It’s important to have running goals and things that you want to achieve so you keep motivated and inspired moving forward in your running journey. Your goals should also be realistic and achievable.
However, with the severe limitations on group activities currently being experienced due to the coronavirus pandemic staying motivated and having clear goals is difficult. Many events and races have been cancelled leaving runners/athletes with little direction in the immediate future.
Below are some examples of different goals that you can have that will help keep you on track and focused on the future. Not all are reliant on things in the future and can be applied to anything with a bit of imagination. I hope this helps you to stay positive and keep up consistent training which is always key for success.
There are a few different types of goals that you may set.
This is the most common goal runners will set and is based around achieving a time goal or that elusive PB. For some runners their PB may be well in the past but an example may be that they want to run within say 20mins of their PB which is effectively a time goal. Another example may be sticking to a set pace during your training or an even time base for each repeat during interval sessions. At the moment obtaining times in actual races is not possible but you could run your own race and then brag about it on Strava after when you meet that goal you are after. Telling all your friends to come and run with you is not the right thing to do right now so keep it to yourself or maybe one running partner.
Not so much time based but rather what you want achieve from a run. E.g. you may want to finish in the top 5 of your age group or even win your age group. Even to just finish a race would be an outcome goal achieved. An example given current conditions might be that you commit to running x amount of kms per week/month etc.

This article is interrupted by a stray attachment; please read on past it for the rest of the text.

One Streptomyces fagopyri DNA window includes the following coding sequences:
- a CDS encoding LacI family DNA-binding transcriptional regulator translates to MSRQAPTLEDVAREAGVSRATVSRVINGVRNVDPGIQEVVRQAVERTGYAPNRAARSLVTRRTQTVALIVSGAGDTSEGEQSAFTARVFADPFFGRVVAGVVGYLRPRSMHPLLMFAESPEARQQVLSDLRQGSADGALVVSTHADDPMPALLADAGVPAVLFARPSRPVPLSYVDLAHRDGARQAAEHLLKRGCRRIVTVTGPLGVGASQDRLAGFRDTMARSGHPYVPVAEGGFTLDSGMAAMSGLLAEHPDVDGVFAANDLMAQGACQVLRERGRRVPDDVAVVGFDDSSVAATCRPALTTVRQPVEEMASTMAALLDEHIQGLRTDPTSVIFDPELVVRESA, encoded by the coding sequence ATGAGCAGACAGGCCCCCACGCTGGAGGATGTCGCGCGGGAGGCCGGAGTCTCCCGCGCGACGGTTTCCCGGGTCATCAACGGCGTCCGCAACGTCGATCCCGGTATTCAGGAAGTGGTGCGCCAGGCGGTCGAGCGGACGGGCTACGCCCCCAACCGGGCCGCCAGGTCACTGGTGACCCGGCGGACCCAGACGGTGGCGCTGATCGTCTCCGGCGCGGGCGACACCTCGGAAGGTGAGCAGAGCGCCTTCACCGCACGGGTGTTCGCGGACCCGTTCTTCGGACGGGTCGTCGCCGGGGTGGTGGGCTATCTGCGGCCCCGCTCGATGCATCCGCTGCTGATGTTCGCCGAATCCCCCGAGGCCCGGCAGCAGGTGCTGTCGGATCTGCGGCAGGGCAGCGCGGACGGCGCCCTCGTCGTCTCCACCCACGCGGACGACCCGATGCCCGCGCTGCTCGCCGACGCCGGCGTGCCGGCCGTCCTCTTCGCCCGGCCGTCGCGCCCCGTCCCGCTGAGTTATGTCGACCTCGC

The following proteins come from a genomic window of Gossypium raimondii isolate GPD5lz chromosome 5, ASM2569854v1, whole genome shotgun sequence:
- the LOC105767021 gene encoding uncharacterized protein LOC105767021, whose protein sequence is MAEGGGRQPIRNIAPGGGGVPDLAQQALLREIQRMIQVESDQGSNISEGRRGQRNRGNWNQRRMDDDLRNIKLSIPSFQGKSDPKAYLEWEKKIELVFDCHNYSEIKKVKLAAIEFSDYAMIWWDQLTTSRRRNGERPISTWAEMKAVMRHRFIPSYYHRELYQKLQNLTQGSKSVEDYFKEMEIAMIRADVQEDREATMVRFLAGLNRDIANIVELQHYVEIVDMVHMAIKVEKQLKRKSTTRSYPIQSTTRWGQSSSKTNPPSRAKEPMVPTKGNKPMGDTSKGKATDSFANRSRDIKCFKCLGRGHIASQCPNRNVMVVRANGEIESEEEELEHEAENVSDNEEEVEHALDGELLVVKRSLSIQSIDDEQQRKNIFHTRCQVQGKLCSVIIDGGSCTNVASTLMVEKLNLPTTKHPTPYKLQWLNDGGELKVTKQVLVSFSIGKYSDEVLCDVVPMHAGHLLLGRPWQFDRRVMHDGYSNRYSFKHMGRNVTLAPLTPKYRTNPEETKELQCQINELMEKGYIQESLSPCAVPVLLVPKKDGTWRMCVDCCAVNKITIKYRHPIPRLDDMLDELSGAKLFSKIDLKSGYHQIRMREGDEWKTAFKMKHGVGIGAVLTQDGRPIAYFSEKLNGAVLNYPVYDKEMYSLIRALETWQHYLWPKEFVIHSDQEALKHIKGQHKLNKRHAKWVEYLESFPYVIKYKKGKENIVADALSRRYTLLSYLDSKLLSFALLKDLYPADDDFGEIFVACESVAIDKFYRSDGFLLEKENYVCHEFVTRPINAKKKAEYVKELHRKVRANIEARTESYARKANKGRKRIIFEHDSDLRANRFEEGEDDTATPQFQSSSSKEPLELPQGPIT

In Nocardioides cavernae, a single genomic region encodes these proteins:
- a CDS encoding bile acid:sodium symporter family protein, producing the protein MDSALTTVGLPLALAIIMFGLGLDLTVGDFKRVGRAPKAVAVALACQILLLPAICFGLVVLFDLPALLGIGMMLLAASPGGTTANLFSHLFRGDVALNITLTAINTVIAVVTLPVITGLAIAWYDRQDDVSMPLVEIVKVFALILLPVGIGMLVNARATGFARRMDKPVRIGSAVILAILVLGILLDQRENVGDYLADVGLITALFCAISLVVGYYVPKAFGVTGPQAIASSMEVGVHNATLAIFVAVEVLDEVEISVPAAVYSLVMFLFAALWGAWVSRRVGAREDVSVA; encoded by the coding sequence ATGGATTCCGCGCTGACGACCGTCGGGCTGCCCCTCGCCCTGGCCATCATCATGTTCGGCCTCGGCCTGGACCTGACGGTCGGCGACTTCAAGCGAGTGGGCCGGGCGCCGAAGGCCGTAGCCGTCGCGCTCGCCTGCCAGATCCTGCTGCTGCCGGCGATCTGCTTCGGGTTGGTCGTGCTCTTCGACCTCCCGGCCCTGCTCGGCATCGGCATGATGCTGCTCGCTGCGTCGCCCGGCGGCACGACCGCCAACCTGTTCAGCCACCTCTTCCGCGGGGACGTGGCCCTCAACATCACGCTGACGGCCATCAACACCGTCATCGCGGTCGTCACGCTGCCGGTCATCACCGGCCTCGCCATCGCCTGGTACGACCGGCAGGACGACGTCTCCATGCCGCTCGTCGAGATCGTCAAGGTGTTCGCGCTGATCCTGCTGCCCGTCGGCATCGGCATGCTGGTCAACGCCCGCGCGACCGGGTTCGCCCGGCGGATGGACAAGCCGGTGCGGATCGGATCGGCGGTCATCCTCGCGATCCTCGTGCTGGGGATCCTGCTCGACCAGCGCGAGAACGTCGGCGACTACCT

Similar to an outcome goal, but not dependent on a specific race result etc. Examples of process goals may be running the whole 5k of your first 5k race or running pain/injury free for x kms or for x number of runs. A process goal may even be committing to a recovery week every 4 weeks during training or that regular massage. An example for the current situation might committing to running consistently 3 or 4 times a week. Keeping injury at bay by running consistently and not overtraining could be another process goal.
It’s also important to have short and long term goals and these can be a mix of any of the above. E.g. you may want to be able to run 10k pain/injury free for the next month (short term process goal) and/or get your 5k time under a certain time (short term performance goal) by x month, then run a half marathon under a certain time for the following year (long term performance goal). An outcome goal (long term) aligned with this is that you may want to finish in the top 10 of your age group in one or even more races. Committing to run a marathon in the following year after that would be a long term outcome goal too. A long term process goal may be running injury free for the whole year. Another short term process goal may be something like going to the gym once a week to work on strength and conditioning.
Level 2 Advanced Recreational Running Coach